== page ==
ALMERIA, SPAIN - In horticultural operations, light-emitting diode (LED) lamps are becoming recognized as an important advance in artificial lighting. Among other benefits, LED lighting systems can offer durability, long operating lifetimes, and high energy efficiency. Researchers published a study in the March 2016 issue of HortScience that shows that continuous spectrum LEDs made specifically for horticultural can be superior to conventional white LEDs in terms of plant response and energy efficiency.
Experiments were performed on two types of young lettuce, tomato, and bell pepper plants grown in a controlled environment chamber and subjected to treatments using a conventional white LED tube light or an LED light with a good spectral fit to the maximum photosynthetic response at two intensities. Either four or six lamps/square meter were used to achieve high and low intensities. The researchers measured the lighting parameters illuminance (lux) and photosynthetic photon flux intensity of each treatment. All plants were evaluated for their dry and fresh weight, leaf area, and growth, and photosynthetic activity and energy efficiency were recorded for each species over the 60 days of cultivation.
According to principal investigator Dr. Miquel Urrestarazu, the results clearly demonstrated that, compared with other conventional LED lamps, the LED lamps specifically designed for horticultural use were more beneficial to the evaluated vegetables and had 26% higher energy efficiency.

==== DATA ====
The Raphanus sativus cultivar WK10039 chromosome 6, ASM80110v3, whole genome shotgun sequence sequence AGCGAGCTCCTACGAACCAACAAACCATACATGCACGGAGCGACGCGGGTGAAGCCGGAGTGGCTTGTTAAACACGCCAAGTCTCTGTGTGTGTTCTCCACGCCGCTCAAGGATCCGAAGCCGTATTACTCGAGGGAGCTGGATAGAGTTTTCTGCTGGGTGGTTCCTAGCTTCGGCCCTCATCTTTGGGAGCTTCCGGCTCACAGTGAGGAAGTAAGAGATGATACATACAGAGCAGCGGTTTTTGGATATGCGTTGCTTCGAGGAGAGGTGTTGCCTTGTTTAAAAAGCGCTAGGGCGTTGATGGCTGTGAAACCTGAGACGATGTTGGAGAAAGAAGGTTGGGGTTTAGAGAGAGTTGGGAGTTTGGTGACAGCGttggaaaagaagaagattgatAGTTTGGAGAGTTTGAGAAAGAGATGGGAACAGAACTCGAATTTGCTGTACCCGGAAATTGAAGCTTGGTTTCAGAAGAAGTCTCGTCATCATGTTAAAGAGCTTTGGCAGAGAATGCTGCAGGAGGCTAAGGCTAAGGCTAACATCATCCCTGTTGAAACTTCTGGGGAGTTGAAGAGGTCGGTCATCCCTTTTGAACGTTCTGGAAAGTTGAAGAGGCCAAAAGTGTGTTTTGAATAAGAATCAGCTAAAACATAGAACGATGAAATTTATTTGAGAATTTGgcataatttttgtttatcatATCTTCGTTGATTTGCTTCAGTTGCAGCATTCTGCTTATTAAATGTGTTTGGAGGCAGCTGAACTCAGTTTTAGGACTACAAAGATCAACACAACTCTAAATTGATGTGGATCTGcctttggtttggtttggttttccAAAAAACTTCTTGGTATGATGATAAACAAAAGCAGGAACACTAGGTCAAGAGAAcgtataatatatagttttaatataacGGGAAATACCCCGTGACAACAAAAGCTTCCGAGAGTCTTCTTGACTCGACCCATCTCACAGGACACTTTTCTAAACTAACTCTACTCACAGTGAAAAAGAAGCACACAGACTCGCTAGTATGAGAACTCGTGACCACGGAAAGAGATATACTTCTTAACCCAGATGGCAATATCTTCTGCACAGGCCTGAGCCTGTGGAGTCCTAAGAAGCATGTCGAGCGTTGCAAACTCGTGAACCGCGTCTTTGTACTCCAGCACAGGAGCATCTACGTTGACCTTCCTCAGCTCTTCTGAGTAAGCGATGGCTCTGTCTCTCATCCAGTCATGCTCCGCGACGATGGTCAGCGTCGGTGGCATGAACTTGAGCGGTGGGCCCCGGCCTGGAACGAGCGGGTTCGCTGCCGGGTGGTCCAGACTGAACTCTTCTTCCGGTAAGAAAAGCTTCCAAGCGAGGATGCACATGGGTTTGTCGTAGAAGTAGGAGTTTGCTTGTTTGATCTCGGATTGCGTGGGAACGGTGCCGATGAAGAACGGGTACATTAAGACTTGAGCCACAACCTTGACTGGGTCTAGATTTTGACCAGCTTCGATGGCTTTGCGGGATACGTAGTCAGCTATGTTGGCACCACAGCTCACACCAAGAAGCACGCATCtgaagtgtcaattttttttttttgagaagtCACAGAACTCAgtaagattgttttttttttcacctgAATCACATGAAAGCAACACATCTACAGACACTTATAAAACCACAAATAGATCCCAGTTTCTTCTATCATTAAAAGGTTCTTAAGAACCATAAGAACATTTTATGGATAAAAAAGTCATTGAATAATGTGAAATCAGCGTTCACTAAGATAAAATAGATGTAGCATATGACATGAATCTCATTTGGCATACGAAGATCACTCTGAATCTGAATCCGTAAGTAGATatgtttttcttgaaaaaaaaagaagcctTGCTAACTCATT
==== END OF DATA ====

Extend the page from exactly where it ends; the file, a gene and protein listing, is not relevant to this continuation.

In all cases (with the exception of the roots of the lettuce cultivars) analyses revealed significant or highly significant increases in vegetative growth when light intensity was increased. "The spectrum of the LED lamps caused an important and significant effect on the majority of the growth parameters of the four species: the light treatment with a closer spectral fit to the highest photosynthetic response was more conducive to growth," the researchers stated.
The authors recommended that a specific, detailed spectral distribution study be conducted to predict the effect of the specific quantity and quality of light used in the study on a single parameter of plant growth.
The complete study and abstract are available on the ASHS HortScience electronic journal web site:
Founded in 1903, the American Society for Horticultural Science (ASHS) is the largest organization dedicated to advancing all facets of horticultural research, education, and application. More information at ashs.org